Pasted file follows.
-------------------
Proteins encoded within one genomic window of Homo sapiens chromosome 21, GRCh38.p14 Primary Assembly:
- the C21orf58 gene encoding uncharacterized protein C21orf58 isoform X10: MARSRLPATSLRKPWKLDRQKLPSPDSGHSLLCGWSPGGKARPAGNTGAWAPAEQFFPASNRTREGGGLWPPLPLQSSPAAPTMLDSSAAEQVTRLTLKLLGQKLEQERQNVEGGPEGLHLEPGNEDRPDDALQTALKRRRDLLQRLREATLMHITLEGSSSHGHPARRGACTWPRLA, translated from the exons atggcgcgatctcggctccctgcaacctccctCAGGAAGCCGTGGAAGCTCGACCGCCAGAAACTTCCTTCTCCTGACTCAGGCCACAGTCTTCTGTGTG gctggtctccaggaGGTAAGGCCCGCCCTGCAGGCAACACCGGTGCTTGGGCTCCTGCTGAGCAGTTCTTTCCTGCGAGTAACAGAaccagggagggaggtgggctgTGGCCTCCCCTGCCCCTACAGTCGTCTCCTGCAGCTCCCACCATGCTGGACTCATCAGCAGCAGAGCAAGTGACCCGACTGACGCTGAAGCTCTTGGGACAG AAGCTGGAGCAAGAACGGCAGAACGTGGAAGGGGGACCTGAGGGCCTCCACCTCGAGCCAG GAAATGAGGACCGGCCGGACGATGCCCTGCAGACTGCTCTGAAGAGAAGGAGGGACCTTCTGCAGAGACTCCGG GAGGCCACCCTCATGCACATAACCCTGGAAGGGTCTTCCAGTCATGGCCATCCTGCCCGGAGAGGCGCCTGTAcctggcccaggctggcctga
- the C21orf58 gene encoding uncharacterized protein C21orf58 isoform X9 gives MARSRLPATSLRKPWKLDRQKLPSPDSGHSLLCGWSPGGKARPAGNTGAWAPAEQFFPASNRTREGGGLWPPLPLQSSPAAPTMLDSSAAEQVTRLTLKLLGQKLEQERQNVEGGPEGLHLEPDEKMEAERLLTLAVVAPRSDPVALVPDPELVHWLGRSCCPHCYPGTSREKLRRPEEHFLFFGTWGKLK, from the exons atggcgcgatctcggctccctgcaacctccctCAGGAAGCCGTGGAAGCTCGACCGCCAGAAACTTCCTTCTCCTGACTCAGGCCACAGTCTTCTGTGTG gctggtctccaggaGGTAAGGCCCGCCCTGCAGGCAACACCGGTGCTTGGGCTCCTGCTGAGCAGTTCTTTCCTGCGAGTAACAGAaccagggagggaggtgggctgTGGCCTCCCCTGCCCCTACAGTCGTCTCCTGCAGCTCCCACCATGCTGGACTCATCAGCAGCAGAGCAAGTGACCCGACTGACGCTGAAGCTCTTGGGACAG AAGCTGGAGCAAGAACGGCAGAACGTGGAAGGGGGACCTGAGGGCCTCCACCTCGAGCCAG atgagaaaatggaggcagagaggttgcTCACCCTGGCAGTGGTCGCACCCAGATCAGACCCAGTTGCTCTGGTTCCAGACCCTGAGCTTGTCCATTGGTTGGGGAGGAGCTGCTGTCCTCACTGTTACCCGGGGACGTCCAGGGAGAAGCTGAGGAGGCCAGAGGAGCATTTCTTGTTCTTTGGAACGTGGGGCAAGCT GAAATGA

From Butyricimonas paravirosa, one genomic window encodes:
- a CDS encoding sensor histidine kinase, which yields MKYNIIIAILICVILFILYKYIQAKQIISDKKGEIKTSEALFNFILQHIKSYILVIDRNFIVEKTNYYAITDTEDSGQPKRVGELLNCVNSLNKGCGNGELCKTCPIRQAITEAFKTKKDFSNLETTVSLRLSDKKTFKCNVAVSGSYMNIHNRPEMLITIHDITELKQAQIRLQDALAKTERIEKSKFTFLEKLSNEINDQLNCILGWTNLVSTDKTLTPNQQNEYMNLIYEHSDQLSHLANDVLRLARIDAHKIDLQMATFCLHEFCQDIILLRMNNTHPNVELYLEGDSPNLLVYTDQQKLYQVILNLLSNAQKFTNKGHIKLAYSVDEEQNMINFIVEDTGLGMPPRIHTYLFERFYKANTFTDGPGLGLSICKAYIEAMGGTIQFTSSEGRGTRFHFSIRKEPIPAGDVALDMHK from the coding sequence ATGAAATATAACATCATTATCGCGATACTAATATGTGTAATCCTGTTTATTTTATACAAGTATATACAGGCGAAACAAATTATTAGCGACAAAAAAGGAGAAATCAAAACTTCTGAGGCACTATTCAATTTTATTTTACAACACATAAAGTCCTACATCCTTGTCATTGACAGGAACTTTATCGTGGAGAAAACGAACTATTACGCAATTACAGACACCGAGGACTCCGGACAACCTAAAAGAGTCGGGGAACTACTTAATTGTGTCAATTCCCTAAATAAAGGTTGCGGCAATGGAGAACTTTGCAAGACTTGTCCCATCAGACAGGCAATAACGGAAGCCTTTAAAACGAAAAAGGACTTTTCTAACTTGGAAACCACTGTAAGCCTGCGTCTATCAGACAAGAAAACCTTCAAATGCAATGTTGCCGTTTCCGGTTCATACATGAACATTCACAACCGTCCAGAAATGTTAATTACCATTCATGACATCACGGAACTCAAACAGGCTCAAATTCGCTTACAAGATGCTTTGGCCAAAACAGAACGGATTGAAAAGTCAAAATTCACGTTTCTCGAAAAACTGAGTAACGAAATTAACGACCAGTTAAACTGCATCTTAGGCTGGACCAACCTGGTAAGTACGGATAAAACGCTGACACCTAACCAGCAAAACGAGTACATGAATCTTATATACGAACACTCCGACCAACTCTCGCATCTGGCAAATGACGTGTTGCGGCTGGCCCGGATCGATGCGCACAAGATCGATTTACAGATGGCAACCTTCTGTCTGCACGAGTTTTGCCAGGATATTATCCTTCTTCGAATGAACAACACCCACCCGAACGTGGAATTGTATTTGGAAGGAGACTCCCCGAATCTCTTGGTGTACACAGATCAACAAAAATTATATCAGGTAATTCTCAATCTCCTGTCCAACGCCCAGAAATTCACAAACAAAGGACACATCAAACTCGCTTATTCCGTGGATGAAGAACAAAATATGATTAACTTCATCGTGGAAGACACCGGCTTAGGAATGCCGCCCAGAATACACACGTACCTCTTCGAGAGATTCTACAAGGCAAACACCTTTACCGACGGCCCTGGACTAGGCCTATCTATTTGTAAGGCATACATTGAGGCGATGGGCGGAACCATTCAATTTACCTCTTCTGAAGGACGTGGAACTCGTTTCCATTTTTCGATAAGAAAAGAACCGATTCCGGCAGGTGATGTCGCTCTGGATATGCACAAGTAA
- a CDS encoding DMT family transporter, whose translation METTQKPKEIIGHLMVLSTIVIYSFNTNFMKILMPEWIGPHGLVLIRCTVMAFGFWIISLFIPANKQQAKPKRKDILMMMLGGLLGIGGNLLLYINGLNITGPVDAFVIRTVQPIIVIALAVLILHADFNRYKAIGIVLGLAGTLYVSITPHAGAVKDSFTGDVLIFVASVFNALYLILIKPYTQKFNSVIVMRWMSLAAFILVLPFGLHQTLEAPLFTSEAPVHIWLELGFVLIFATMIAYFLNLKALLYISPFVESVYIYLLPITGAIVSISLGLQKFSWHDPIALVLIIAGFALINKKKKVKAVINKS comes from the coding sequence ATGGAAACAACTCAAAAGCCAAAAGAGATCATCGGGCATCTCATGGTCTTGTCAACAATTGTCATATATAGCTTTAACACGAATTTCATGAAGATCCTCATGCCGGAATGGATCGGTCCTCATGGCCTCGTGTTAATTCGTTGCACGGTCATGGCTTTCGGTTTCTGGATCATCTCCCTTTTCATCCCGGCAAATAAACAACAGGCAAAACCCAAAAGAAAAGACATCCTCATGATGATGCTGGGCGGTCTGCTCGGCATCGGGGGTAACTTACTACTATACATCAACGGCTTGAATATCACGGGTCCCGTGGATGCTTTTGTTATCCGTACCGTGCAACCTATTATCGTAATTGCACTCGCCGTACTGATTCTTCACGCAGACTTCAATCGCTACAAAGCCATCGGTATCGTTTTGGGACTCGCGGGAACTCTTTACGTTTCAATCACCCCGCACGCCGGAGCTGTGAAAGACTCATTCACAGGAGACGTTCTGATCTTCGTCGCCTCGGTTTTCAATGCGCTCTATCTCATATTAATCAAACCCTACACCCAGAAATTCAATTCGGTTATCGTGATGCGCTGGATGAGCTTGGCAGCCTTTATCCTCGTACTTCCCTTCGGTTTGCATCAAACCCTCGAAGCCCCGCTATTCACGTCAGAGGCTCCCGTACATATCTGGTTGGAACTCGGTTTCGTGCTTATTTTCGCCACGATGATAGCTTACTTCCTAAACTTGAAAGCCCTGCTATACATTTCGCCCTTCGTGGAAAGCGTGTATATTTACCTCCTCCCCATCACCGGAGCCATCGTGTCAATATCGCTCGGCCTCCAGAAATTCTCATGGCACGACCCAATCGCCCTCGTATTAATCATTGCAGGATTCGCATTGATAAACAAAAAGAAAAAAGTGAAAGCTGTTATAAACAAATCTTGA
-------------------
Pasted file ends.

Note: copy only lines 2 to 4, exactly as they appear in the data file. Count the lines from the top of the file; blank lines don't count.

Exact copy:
- the C21orf58 gene encoding uncharacterized protein C21orf58 isoform X10: MARSRLPATSLRKPWKLDRQKLPSPDSGHSLLCGWSPGGKARPAGNTGAWAPAEQFFPASNRTREGGGLWPPLPLQSSPAAPTMLDSSAAEQVTRLTLKLLGQKLEQERQNVEGGPEGLHLEPGNEDRPDDALQTALKRRRDLLQRLREATLMHITLEGSSSHGHPARRGACTWPRLA, translated from the exons atggcgcgatctcggctccctgcaacctccctCAGGAAGCCGTGGAAGCTCGACCGCCAGAAACTTCCTTCTCCTGACTCAGGCCACAGTCTTCTGTGTG gctggtctccaggaGGTAAGGCCCGCCCTGCAGGCAACACCGGTGCTTGGGCTCCTGCTGAGCAGTTCTTTCCTGCGAGTAACAGAaccagggagggaggtgggctgTGGCCTCCCCTGCCCCTACAGTCGTCTCCTGCAGCTCCCACCATGCTGGACTCATCAGCAGCAGAGCAAGTGACCCGACTGACGCTGAAGCTCTTGGGACAG AAGCTGGAGCAAGAACGGCAGAACGTGGAAGGGGGACCTGAGGGCCTCCACCTCGAGCCAG GAAATGAGGACCGGCCGGACGATGCCCTGCAGACTGCTCTGAAGAGAAGGAGGGACCTTCTGCAGAGACTCCGG GAGGCCACCCTCATGCACATAACCCTGGAAGGGTCTTCCAGTCATGGCCATCCTGCCCGGAGAGGCGCCTGTAcctggcccaggctggcctga
- the C21orf58 gene encoding uncharacterized protein C21orf58 isoform X9 gives MARSRLPATSLRKPWKLDRQKLPSPDSGHSLLCGWSPGGKARPAGNTGAWAPAEQFFPASNRTREGGGLWPPLPLQSSPAAPTMLDSSAAEQVTRLTLKLLGQKLEQERQNVEGGPEGLHLEPDEKMEAERLLTLAVVAPRSDPVALVPDPELVHWLGRSCCPHCYPGTSREKLRRPEEHFLFFGTWGKLK, from the exons atggcgcgatctcggctccctgcaacctccctCAGGAAGCCGTGGAAGCTCGACCGCCAGAAACTTCCTTCTCCTGACTCAGGCCACAGTCTTCTGTGTG gctggtctccaggaGGTAAGGCCCGCCCTGCAGGCAACACCGGTGCTTGGGCTCCTGCTGAGCAGTTCTTTCCTGCGAGTAACAGAaccagggagggaggtgggctgTGGCCTCCCCTGCCCCTACAGTCGTCTCCTGCAGCTCCCACCATGCTGGACTCATCAGCAGCAGAGCAAGTGACCCGACTGACGCTGAAGCTCTTGGGACAG AAGCTGGAGCAAGAACGGCAGAACGTGGAAGGGGGACCTGAGGGCCTCCACCTCGAGCCAG atgagaaaatggaggcagagaggttgcTCACCCTGGCAGTGGTCGCACCCAGATCAGACCCAGTTGCTCTGGTTCCAGACCCTGAGCTTGTCCATTGGTTGGGGAGGAGCTGCTGTCCTCACTGTTACCCGGGGACGTCCAGGGAGAAGCTGAGGAGGCCAGAGGAGCATTTCTTGTTCTTTGGAACGTGGGGCAAGCT GAAATGA

From Butyricimonas paravirosa, one genomic window encodes: